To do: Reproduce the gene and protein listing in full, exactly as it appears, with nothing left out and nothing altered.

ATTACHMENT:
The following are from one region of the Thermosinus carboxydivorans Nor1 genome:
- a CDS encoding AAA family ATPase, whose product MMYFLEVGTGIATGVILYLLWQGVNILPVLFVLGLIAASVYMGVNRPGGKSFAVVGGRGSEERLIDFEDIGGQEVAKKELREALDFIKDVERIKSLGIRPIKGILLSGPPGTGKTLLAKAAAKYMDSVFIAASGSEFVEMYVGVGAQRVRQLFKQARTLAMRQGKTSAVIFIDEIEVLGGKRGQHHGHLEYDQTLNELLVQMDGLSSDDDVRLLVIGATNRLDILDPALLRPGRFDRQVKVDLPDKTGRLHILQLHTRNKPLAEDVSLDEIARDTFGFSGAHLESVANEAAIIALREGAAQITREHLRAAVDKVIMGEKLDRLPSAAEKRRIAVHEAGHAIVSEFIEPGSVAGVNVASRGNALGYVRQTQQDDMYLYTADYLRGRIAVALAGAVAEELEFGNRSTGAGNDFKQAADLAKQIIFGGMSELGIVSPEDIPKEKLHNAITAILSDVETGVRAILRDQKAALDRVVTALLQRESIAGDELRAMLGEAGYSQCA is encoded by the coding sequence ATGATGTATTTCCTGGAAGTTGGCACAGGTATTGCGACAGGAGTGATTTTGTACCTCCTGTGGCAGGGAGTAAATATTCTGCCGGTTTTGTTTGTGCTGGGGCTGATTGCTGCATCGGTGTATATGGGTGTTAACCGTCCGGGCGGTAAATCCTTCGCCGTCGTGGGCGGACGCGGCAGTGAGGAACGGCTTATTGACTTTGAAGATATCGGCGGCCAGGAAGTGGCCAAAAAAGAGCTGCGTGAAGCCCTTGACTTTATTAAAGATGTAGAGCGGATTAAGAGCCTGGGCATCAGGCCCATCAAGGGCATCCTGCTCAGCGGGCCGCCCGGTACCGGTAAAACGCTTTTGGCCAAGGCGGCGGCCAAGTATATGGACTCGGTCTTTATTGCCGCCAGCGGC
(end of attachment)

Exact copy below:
The following are from one region of the Thermosinus carboxydivorans Nor1 genome:
- a CDS encoding AAA family ATPase, whose product MMYFLEVGTGIATGVILYLLWQGVNILPVLFVLGLIAASVYMGVNRPGGKSFAVVGGRGSEERLIDFEDIGGQEVAKKELREALDFIKDVERIKSLGIRPIKGILLSGPPGTGKTLLAKAAAKYMDSVFIAASGSEFVEMYVGVGAQRVRQLFKQARTLAMRQGKTSAVIFIDEIEVLGGKRGQHHGHLEYDQTLNELLVQMDGLSSDDDVRLLVIGATNRLDILDPALLRPGRFDRQVKVDLPDKTGRLHILQLHTRNKPLAEDVSLDEIARDTFGFSGAHLESVANEAAIIALREGAAQITREHLRAAVDKVIMGEKLDRLPSAAEKRRIAVHEAGHAIVSEFIEPGSVAGVNVASRGNALGYVRQTQQDDMYLYTADYLRGRIAVALAGAVAEELEFGNRSTGAGNDFKQAADLAKQIIFGGMSELGIVSPEDIPKEKLHNAITAILSDVETGVRAILRDQKAALDRVVTALLQRESIAGDELRAMLGEAGYSQCA is encoded by the coding sequence ATGATGTATTTCCTGGAAGTTGGCACAGGTATTGCGACAGGAGTGATTTTGTACCTCCTGTGGCAGGGAGTAAATATTCTGCCGGTTTTGTTTGTGCTGGGGCTGATTGCTGCATCGGTGTATATGGGTGTTAACCGTCCGGGCGGTAAATCCTTCGCCGTCGTGGGCGGACGCGGCAGTGAGGAACGGCTTATTGACTTTGAAGATATCGGCGGCCAGGAAGTGGCCAAAAAAGAGCTGCGTGAAGCCCTTGACTTTATTAAAGATGTAGAGCGGATTAAGAGCCTGGGCATCAGGCCCATCAAGGGCATCCTGCTCAGCGGGCCGCCCGGTACCGGTAAAACGCTTTTGGCCAAGGCGGCGGCCAAGTATATGGACTCGGTCTTTATTGCCGCCAGCGGC